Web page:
A huge step forward” is how John A. Burns School of Medicine (JABSOM) Dean Jerris Hedges describes today’s announcement about the U.S. government that it is taking steps to improve the collection of health data for Native Hawaiians and Pacific Islanders. The Centers for Disease Control and Prevention (CDC) said the Native Hawaiian/Pacific Islanders National Health Interview Survey, beginning next February, will include a sample of approximately 4,000 households. Findings will be available in the summer of 2015, the CDC said.“In the past, Native Hawaiian and Pacific Islanders were lumped into the same statistical category with other Asian groups, when we know that in fact Native Hawaiians and Pacific Islanders have unique health disparities that need to be addressed,” explained Dr. Hedges. “About 50% of Native Hawaiians are located in Hawai`i with most others on the U.S. mainland, and including representatives from both Hawai`i and the U.S. mainland in the national survey will provide important new data, especially for those of us committed to reducing health inequities among Native Hawaiians and Pacific Islanders,” said Dr. Hedges.
Reliable health data was lacking
According to the 2010 U.S. Census, Native Hawaiians and Pacific Islanders comprise just 0.4 percent of the total U.S. population, which makes it difficult to include them in sufficient numbers in most national population-based health surveys. The lack of reliable health data for this population has made it difficult to assess their health status and how they use health care. However, the available data for this population indicates that they experience significant health disparities when compared to other groups.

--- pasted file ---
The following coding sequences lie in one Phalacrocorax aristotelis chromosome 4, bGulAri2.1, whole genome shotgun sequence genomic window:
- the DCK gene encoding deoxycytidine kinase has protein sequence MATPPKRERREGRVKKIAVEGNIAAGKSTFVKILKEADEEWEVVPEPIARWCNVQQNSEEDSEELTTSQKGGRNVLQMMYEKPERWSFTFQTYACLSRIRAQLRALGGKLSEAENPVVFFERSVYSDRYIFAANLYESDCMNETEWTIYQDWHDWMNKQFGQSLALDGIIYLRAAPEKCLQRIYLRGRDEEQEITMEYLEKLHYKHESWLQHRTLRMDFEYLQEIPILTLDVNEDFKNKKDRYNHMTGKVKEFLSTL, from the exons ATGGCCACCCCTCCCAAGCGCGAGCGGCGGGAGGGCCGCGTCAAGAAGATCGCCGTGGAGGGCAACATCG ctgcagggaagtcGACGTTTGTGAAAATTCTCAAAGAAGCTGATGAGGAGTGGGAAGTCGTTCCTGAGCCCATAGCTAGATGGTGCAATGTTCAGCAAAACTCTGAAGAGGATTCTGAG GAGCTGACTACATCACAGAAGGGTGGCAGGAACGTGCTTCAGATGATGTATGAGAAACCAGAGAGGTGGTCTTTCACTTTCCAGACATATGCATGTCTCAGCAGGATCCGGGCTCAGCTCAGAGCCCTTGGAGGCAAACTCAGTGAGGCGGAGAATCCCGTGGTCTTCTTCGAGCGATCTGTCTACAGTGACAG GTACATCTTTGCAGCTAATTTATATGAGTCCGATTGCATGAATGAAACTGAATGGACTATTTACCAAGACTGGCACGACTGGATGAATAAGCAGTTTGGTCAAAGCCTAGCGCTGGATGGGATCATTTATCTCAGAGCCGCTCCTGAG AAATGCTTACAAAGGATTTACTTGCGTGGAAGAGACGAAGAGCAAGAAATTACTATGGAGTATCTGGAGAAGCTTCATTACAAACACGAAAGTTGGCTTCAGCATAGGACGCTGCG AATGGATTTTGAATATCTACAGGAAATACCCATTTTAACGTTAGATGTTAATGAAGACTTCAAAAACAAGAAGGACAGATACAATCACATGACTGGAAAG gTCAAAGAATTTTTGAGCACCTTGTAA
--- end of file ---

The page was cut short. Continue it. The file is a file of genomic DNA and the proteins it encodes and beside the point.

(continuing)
For example, last September, JABSOM and its community health partners presented a landmark two-year study of Native Hawaiian and Pacific Island health in Hawai`i. Researchers found that significant health differences persist. For example, Native Hawaiians typically die six years earlier than other populations.
Minority health “milestone”
“This project represents a significant milestone in our implementation of the HHS Action Plan to Reduce Racial and Ethnic Health Disparities by enhancing the availability and quality of data collected and reported on racial and ethnic minority populations,” said Dr. J. Nadine Gracia, U.S. Health and Human Services Deputy Assistant Secretary for Minority Health. “This unprecedented survey, which further advances the goals of data collection as called for by the Affordable Care Act, will shed important light on the health status of the Native Hawaiian and Pacific Islander population.”
CDC’s National Health Interview Survey is the nation’s largest in-person, household health survey, providing information on an individual’s health status, access to and use of health services, health insurance coverage, immunizations, risk factors, and health-related behaviors. The data play a crucial role in monitoring and improving the health of the nation. For example, Healthy People 2020, the set of public health goals and objectives for the nation, uses information from the survey to track progress toward its targets.
The confidentiality of responses is assured under Section 308 (d) of the Public Health Service Act. Many procedures are in place to prevent the disclosure of personal data, including data encryption and secure data networks. Responses are collected by the U.S. Census Bureau and securely transmitted to the National Center for Health Statistics where the data undergo edits and removal of personal identifiers. The collected data are used for research and statistical purposes only.
For more information:
About the National Health Interview Survey visit http://www.cdc.gov/nchs/nhis.htm.
For details from the JABSOM Assessment and Priorities for Health & Well-Being in Native Hawaiians & Other Pacific Peoples report, see:
Three of the many Native Hawaiian scholars who have made Native Hawaiian and Pacific Islander health an issue so vital to the University of Hawai`i medical school that in 2003, the school formed a Department of Native Hawaiian Health. From left to right, Dr. Winona Lee, Nanette Judd, Dr. Ben Young.